Saturday, 28 November 2020

Remembering Paul Celan, 1920-1970



November 2020 is the centenary of Paul Celan's birth, and in 2020 it is also 50 years since he died. I have often written about him in this blog, but it has been lovely to see him widely commemorated this year and especially in this past month, even if many events had to be moved online due to the pandemic. And this has its advantages - in the past couple of weeks I attended a couple of excellent Celan events from Deutsches Haus in New York, despite living in the UK. 

While Celan's poetry is often considered difficult, he has managed to gain legions of readers who haven't been put off by this discouraging label and who often (like myself) can't read him in German, the language in which he wrote most of his poetry. Sometimes if I'm looking at Twitter late at night (a bad habit) I find myself searching to see who's tweeting about Celan all over the world (a good habit, or at least a better habit). English is by no means the dominant language, and I'm not sure German is either - he seems particularly popular in Spanish and Turkish. 

Celan's identity is very difficult to pin down in any way. He was Jewish, but that isn't necessary the dominant influence on his work (although it is massive). He was German-speaking but not German. He was Romanian, but his hometown of Chernivtsi is now in Ukraine. His greatest poetic work came from years in Paris, and he worked as a translator with many languages. All of this has probably succeeded in making him more universal. His poems are like radio transmissions directly from his mind and heart, in an new language, untranslated, somehow and mysteriously unmediated in a way that is different from most other poetry. The silences, gaps and elisions in his poems are also like the moments when the radio waves break up - but they are entirely deliberate, an essential part of the work of art, at times the most essential.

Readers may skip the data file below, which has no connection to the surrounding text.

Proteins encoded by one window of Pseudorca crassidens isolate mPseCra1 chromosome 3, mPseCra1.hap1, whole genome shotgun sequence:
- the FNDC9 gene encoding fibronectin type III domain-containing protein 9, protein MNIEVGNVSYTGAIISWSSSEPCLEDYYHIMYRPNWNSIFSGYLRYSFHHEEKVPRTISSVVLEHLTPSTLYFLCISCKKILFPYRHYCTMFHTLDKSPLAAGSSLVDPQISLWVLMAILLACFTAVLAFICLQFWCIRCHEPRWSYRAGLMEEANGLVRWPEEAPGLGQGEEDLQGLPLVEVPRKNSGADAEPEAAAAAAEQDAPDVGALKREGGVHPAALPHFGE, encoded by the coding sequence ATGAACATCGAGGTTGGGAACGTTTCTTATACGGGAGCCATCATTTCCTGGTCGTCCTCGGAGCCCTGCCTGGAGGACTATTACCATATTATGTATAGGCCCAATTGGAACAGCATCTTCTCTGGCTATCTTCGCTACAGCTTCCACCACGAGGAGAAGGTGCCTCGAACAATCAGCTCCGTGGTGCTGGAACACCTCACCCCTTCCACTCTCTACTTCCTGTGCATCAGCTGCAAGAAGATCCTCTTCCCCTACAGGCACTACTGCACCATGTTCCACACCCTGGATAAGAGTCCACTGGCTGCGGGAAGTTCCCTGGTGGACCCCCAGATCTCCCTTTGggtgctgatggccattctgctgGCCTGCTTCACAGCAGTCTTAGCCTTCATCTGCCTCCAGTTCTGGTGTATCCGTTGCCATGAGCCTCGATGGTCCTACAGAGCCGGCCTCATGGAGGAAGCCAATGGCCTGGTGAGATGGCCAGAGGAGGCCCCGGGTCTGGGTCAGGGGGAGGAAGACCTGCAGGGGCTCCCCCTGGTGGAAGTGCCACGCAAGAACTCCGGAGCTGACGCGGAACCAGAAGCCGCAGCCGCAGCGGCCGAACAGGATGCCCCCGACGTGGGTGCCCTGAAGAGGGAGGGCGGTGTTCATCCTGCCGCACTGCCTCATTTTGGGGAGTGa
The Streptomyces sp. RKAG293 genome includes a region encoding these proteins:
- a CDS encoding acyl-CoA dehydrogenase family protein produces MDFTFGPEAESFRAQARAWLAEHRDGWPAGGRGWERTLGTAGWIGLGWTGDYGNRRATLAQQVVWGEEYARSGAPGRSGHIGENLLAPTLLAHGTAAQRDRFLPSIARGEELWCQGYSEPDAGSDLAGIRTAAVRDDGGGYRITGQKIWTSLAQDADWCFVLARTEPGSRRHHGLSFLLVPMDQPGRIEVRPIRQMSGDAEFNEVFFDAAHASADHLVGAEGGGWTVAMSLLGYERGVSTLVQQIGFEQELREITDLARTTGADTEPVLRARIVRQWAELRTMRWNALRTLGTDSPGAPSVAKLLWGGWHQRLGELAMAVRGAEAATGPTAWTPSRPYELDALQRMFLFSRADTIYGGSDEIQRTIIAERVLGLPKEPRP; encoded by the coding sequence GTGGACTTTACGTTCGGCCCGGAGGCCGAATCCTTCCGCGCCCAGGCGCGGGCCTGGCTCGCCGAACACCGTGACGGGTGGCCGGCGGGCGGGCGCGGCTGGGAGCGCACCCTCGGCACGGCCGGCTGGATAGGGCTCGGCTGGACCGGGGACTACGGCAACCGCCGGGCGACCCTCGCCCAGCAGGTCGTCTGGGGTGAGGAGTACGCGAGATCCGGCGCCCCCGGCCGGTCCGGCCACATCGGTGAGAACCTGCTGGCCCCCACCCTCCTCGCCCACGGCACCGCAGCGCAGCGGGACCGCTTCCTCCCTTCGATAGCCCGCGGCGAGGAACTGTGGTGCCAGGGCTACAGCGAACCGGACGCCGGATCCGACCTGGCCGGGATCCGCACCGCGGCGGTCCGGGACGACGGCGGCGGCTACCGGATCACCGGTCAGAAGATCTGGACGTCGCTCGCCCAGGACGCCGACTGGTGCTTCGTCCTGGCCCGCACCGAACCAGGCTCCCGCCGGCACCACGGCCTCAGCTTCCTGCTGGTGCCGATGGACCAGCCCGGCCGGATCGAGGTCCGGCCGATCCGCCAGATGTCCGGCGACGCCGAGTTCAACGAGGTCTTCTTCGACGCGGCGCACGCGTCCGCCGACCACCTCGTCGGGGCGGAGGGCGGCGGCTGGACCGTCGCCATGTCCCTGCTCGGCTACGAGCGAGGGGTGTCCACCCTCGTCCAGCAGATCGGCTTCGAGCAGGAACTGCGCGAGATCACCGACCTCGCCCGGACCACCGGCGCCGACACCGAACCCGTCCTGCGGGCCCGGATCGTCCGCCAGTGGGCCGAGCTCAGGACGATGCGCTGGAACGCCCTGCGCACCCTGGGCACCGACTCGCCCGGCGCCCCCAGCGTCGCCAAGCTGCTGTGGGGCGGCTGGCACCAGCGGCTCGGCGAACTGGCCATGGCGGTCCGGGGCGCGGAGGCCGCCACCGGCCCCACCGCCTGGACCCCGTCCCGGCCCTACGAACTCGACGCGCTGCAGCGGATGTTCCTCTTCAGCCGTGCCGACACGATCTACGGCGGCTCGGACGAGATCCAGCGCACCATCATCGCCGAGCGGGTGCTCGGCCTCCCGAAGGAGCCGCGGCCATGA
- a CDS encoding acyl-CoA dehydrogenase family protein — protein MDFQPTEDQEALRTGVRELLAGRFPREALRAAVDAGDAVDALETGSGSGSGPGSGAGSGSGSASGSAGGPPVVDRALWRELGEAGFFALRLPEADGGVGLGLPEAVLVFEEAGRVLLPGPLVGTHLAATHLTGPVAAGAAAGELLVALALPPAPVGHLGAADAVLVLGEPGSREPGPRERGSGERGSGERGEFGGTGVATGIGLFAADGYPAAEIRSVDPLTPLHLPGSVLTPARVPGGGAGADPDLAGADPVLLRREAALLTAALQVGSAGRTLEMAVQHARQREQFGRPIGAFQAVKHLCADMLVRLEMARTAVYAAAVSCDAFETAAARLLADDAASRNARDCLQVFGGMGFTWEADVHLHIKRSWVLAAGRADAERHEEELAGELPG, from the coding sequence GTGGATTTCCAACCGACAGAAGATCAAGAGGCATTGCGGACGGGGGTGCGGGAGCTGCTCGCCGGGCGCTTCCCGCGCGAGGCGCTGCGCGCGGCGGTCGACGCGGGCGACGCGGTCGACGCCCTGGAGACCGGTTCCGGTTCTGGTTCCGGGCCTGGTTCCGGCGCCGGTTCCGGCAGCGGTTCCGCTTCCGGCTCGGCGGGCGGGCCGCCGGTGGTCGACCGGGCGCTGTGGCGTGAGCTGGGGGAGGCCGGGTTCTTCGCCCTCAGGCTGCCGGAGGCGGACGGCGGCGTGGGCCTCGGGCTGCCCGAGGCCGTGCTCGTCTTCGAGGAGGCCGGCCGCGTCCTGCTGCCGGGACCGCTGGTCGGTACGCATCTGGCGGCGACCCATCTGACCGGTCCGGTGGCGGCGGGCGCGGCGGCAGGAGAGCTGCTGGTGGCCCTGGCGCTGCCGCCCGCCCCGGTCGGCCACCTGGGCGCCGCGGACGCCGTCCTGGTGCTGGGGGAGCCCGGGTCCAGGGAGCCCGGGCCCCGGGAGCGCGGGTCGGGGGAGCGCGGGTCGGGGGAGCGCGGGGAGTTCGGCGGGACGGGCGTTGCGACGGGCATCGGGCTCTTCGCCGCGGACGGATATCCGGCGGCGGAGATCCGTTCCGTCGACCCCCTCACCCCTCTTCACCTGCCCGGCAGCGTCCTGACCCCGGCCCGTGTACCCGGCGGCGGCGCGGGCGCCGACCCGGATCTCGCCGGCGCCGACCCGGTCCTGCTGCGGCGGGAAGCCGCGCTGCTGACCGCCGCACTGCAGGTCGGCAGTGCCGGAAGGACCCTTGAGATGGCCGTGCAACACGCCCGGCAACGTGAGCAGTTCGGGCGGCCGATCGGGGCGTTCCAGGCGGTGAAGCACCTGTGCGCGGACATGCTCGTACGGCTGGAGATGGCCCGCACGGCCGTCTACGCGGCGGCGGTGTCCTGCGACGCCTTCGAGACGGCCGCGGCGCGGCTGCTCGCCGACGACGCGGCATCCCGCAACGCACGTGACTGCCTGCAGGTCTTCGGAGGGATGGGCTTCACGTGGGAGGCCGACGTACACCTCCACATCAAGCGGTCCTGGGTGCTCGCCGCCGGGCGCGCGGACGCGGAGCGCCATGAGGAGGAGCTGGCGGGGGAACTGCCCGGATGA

My love for Celan's work has sometimes puzzled me. He is not particularly like any other poet or writer that I love. The fact is, though, that he is simply not much like any other poet or writer at all. While his work evidently poses many extreme difficulties for translators, there is no question that the emotions carry across and pierce through. Celan's poems can seem surreal or abstract but they often refer to very specific people, places, events. To know him fully, perhaps these need to be unpicked to a level most of us never will reach. And yet Celan himself said that his work could be understand if readers would simply engage and read the poems again and again. At one of the events I attended, the author Paul Auster said that Celan's intellectual prowess was immense but that the defining factor and what has made his work so loved was the spirit, the emotion that burns from him onto the page. The Celan expert Christine Ivanovic said that even when you engage deeply with Celan and read him again and again, there will be texts that you don't understand, but you still live with the words. This has been entirely my experience. I have lived with Celan since my late teens (which seems to have been a crucial moment at which many enthusiasts and experts encountered him.) I love and admire translations by dedicated translators such as Pierre Joris and John Felstiner, but in English Celan truly lives in me through the work of translator and poet Michael Hamburger, because that was the encounter from which everything else followed. There is always an encounter with Celan - there are many encounters and they persist and can last for a lifetime. He once wrote "I see no difference between a handshake and a poem," and this despite the extraordinarily personal and often mysterious nature of his work. 

In some way I think about Paul Celan and his words every day. I feel as though a small, dedicated area of my mind (or perhaps more accurately, my heart) is occupied with his poetry all the time, even if I may not have read him for a while. He influences my own poetry and beyond that, he takes me to a Celanworld of such unique specificity and beauty that it hurts. His words are a place where no one else had ever gone and where we can all go now, across the threshold. "Louder whirring. Nearer glow. This world and the other." (from 'Under a Picture', translated by Michael Hamburger)

Here are a few of his poems to read if you haven't before or if you wish to revisit him.








Image: Paul Celan's passport photo, 1938. Author unknown. 

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